But experts differ as to whether toxicogenomic-based evidence will lead to more litigation.
Pro-plaintiff or pro-defendant?
Klein said these scientific advancements are "neither pro-plaintiff or pro-defendant."
He said it could aid the plaintiff's side if it helps prove causation, or it could be pro-defendant if it allows defendants to counter probabilistic proof, or provide more precise evidence establishing some other potential cause.
Steve C. Gold, associate professor of law at Rutgers School of Law, has pointed out that, "in the few cases currently extant, it has usually been the defendant resorting to toxicogenomic (or quasi-toxicogenomic) evidence."
This was the case in both Henricksen v. ConocoPhillips Co., where the defendant argued that the plaintiff lacked chromosomal [rather than genetic] abnormalities frequently associated with carcinogen-induced AML, and in Tompkin v. Philip Morris, where the defendant argued that the plaintiff lacked genetic [as well as cellular] abnormalities frequently found in lung cancers associated with cigarette smoking.
Gold, in fact, is wary of claims that toxicogenomics is a holy grail that will permit causal fact-finding without reliance on inference from population-based studies or traditional toxicological studies.
This is only true, he argues, "to a limited extent."
Some biomarkers, he admits, may be found that are sufficiently consistent and highly correlated, making their presence a very strong indicator that a particular case of disease was caused by a particular exposure, and their absence an indicator that something else must have caused the disease. In other cases, toxicogenomics will not allow for such strong inferences and provide only probabilistic risk information.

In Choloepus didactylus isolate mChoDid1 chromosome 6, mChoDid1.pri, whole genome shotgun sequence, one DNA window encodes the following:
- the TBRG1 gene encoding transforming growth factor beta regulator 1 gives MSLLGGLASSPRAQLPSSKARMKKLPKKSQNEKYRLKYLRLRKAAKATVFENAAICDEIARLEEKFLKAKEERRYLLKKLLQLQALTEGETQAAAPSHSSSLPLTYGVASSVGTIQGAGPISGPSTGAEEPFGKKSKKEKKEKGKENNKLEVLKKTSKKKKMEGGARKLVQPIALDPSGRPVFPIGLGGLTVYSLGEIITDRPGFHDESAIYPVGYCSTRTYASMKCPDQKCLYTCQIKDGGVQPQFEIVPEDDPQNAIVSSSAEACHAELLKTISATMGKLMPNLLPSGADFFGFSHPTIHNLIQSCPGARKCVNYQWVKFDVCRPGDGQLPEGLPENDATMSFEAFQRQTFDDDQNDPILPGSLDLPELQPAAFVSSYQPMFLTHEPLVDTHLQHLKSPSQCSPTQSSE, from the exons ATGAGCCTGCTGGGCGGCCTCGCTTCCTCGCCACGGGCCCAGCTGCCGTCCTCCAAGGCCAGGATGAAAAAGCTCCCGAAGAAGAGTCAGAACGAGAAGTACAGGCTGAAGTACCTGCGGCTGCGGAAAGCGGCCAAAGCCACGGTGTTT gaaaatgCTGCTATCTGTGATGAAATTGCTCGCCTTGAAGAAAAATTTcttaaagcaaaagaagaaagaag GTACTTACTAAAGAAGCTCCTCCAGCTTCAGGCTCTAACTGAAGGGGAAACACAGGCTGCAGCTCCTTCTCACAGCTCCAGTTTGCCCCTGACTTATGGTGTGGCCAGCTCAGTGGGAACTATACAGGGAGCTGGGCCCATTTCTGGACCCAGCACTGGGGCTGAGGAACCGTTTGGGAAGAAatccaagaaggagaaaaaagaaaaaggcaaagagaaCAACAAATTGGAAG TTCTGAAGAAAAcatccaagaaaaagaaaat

In other words, Gold thinks that it will still be a question of strength of correlation, rather than causation.
How the courts deal with toxicogenomic evidence will be key in determining the level of influence new developments will have on rulings in future toxic tort cases.
One potential point of interest concerns the admissibility of evidence. While Klein believes that nothing much will change, Gold has concerns that courts may give a monopoly of authority to evidence garnered through toxicogenomics and molecular epidemiology, even if it provides only probabilistic information and, in cases where scientists have not yet studied potential links between exposure and a certain disease, is quite simply not available.
"I am concerned that courts may incorrectly conclude that...each individual claim of toxic causation would be amenable to so-called 'conclusive' scientific proof [from toxicogenomics and molecular epidemiology], in the absence of which the claim must fail," explains Gold further.
"If courts were to adopt that incorrect view, many...would likely exclude testimony based on other forms of scientific evidence.
"I think that would be a grave error, and would unfairly preclude some claims that would be supported by reliable scientific evidence and could satisfy the preponderance standard."